Kittens with incontinence need to be worked up medically, including searching for unusual anatomic defects, such as ectopic ureters. (An ecoptic ureter is one that runs from the kidney and attaches to the bladder on the “far side” of the muscle sphincter that controls urination. Since it is past the sphincter, urine may dribble out almost any time.) You may notice small puddles of urine or urine scald with irritated skin.

Common causes of irritated skin, such as diarrhea, are often easily resolved, but anatomic defects may require surgery. To truly identify an ecoptic ureter, special contrast radiographic studies or even exploratory surgery may be needed. Surgery can be curative for these cases.

With senior cats, consideration must be given to doing a medical workup. Diabetes and cognitive disorders could present as incontinence issues. Medical therapy can often help to control, but not cure, the incontinence in these cases.

Affected cats will need a full urinary-problem workup, including a urinalysis as well as radiographs and bloodwork. An ultrasound may be beneficial. Clearing up the urinary-tract problem may end the incontinence.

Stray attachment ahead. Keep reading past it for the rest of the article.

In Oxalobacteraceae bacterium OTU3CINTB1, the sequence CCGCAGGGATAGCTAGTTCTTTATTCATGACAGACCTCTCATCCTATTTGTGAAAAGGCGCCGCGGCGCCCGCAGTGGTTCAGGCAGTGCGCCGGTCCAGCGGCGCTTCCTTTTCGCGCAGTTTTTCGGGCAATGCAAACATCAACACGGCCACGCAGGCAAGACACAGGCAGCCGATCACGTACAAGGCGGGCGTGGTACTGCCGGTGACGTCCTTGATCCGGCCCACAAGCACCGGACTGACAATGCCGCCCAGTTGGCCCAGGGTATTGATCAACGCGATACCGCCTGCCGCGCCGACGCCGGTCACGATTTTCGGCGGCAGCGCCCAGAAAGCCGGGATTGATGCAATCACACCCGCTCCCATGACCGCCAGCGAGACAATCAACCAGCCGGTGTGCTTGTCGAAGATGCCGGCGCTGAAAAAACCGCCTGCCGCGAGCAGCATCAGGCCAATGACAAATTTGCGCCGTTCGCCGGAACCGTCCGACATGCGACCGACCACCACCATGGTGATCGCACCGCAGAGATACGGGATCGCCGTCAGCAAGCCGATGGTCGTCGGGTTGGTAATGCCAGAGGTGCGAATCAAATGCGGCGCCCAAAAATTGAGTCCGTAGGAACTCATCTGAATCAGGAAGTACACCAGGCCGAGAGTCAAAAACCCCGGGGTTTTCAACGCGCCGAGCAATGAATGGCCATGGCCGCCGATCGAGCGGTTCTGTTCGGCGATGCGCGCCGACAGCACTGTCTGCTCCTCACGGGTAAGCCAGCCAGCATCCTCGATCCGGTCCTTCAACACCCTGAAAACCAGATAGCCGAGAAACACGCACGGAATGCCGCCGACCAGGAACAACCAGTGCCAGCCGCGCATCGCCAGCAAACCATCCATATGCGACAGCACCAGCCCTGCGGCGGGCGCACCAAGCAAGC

Middle-aged and senior cats also need to be thoroughly examined for any signs of cancer. Various types of cancer may interfere with urination or defecation. Lymphoma is one of the most common, but other types of cancer can also do this.

Bladder cancer, although uncommon in cats, can lead to urinary incontinence or urinary blockage, depending on the exact location of the growth.

Cats infected with feline leukemia virus sometimes suffer from a lack of urinary control, usually dribbling urine while napping (males more than females). Chemotherapy is reported to help in many of these cases.

Last, but not least, it is important to determine if the incontinence is a true lack of control or if you are observing behavior problems. Cats may eliminate outside their litter boxes if they are marking, are anxious about other cats or changes in the household, or have problems with the litter box itself. Litter-box problems can include a change in litter, moving the litter box to a less desirable (in your cat’s eyes) location, or a new box that your cat is not comfortable with. Older and arthritic cats may need boxes adjusted to be more accessible—shorter sides or an easier-to-reach location.

Urine Scald

These red patches of skin are irritating and require treatment

If you see evidence of urine scald—red, sore patches around the urethra and/or anus—clean the area thoroughly with a damp cloth. Once you know the area is clean, protect her skin with a thin layer of petroleum jelly. If the area appears inflamed, triple antiobiotic can be used prior to the protective petroleum jelly. Although diaper-rash formulas sound like a great solution, they’re not the choice for cats because they inevitably lick off anything you place on their skin. Most diaper-rash formulas include zinc oxide, which is toxic to cats.